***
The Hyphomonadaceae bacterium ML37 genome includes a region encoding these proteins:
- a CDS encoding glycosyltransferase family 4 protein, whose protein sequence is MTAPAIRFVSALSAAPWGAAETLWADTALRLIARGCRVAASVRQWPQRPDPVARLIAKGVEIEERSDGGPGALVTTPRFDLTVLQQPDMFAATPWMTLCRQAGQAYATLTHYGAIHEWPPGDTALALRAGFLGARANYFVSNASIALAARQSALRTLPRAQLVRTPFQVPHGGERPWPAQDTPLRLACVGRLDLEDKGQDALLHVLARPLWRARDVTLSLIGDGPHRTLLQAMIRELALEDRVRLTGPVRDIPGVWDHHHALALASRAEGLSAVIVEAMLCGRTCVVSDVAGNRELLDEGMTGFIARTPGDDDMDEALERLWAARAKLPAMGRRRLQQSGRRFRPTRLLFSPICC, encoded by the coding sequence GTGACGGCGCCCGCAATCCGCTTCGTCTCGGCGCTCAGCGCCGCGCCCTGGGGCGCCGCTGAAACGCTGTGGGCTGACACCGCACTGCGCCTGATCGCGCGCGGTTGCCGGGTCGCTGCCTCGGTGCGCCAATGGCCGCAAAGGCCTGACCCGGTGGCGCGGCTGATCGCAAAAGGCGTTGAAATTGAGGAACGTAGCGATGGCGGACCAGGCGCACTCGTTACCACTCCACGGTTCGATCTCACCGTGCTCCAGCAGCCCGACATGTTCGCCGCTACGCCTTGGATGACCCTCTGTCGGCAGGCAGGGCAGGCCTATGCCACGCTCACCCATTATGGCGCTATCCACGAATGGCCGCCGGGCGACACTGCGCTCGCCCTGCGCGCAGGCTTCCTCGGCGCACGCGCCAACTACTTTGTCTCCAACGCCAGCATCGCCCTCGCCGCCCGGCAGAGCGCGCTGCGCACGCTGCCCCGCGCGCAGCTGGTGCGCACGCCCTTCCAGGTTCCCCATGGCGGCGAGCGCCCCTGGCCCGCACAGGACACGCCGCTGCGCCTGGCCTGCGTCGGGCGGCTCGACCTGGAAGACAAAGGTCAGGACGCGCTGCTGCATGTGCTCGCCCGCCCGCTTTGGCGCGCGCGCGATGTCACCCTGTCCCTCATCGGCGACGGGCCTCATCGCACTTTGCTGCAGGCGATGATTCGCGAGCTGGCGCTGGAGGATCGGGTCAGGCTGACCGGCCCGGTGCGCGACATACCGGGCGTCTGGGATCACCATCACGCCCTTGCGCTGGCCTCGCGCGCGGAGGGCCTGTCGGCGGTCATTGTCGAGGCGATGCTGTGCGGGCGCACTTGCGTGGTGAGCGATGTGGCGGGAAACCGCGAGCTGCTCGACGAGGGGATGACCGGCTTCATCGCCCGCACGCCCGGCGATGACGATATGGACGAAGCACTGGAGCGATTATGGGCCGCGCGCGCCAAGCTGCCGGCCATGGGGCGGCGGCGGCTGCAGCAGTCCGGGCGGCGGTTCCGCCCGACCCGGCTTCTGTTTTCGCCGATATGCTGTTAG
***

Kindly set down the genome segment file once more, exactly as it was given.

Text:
The Hyphomonadaceae bacterium ML37 genome includes a region encoding these proteins:
- a CDS encoding glycosyltransferase family 4 protein, whose protein sequence is MTAPAIRFVSALSAAPWGAAETLWADTALRLIARGCRVAASVRQWPQRPDPVARLIAKGVEIEERSDGGPGALVTTPRFDLTVLQQPDMFAATPWMTLCRQAGQAYATLTHYGAIHEWPPGDTALALRAGFLGARANYFVSNASIALAARQSALRTLPRAQLVRTPFQVPHGGERPWPAQDTPLRLACVGRLDLEDKGQDALLHVLARPLWRARDVTLSLIGDGPHRTLLQAMIRELALEDRVRLTGPVRDIPGVWDHHHALALASRAEGLSAVIVEAMLCGRTCVVSDVAGNRELLDEGMTGFIARTPGDDDMDEALERLWAARAKLPAMGRRRLQQSGRRFRPTRLLFSPICC, encoded by the coding sequence GTGACGGCGCCCGCAATCCGCTTCGTCTCGGCGCTCAGCGCCGCGCCCTGGGGCGCCGCTGAAACGCTGTGGGCTGACACCGCACTGCGCCTGATCGCGCGCGGTTGCCGGGTCGCTGCCTCGGTGCGCCAATGGCCGCAAAGGCCTGACCCGGTGGCGCGGCTGATCGCAAAAGGCGTTGAAATTGAGGAACGTAGCGATGGCGGACCAGGCGCACTCGTTACCACTCCACGGTTCGATCTCACCGTGCTCCAGCAGCCCGACATGTTCGCCGCTACGCCTTGGATGACCCTCTGTCGGCAGGCAGGGCAGGCCTATGCCACGCTCACCCATTATGGCGCTATCCACGAATGGCCGCCGGGCGACACTGCGCTCGCCCTGCGCGCAGGCTTCCTCGGCGCACGCGCCAACTACTTTGTCTCCAACGCCAGCATCGCCCTCGCCGCCCGGCAGAGCGCGCTGCGCACGCTGCCCCGCGCGCAGCTGGTGCGCACGCCCTTCCAGGTTCCCCATGGCGGCGAGCGCCCCTGGCCCGCACAGGACACGCCGCTGCGCCTGGCCTGCGTCGGGCGGCTCGACCTGGAAGACAAAGGTCAGGACGCGCTGCTGCATGTGCTCGCCCGCCCGCTTTGGCGCGCGCGCGATGTCACCCTGTCCCTCATCGGCGACGGGCCTCATCGCACTTTGCTGCAGGCGATGATTCGCGAGCTGGCGCTGGAGGATCGGGTCAGGCTGACCGGCCCGGTGCGCGACATACCGGGCGTCTGGGATCACCATCACGCCCTTGCGCTGGCCTCGCGCGCGGAGGGCCTGTCGGCGGTCATTGTCGAGGCGATGCTGTGCGGGCGCACTTGCGTGGTGAGCGATGTGGCGGGAAACCGCGAGCTGCTCGACGAGGGGATGACCGGCTTCATCGCCCGCACGCCCGGCGATGACGATATGGACGAAGCACTGGAGCGATTATGGGCCGCGCGCGCCAAGCTGCCGGCCATGGGGCGGCGGCGGCTGCAGCAGTCCGGGCGGCGGTTCCGCCCGACCCGGCTTCTGTTTTCGCCGATATGCTGTTAG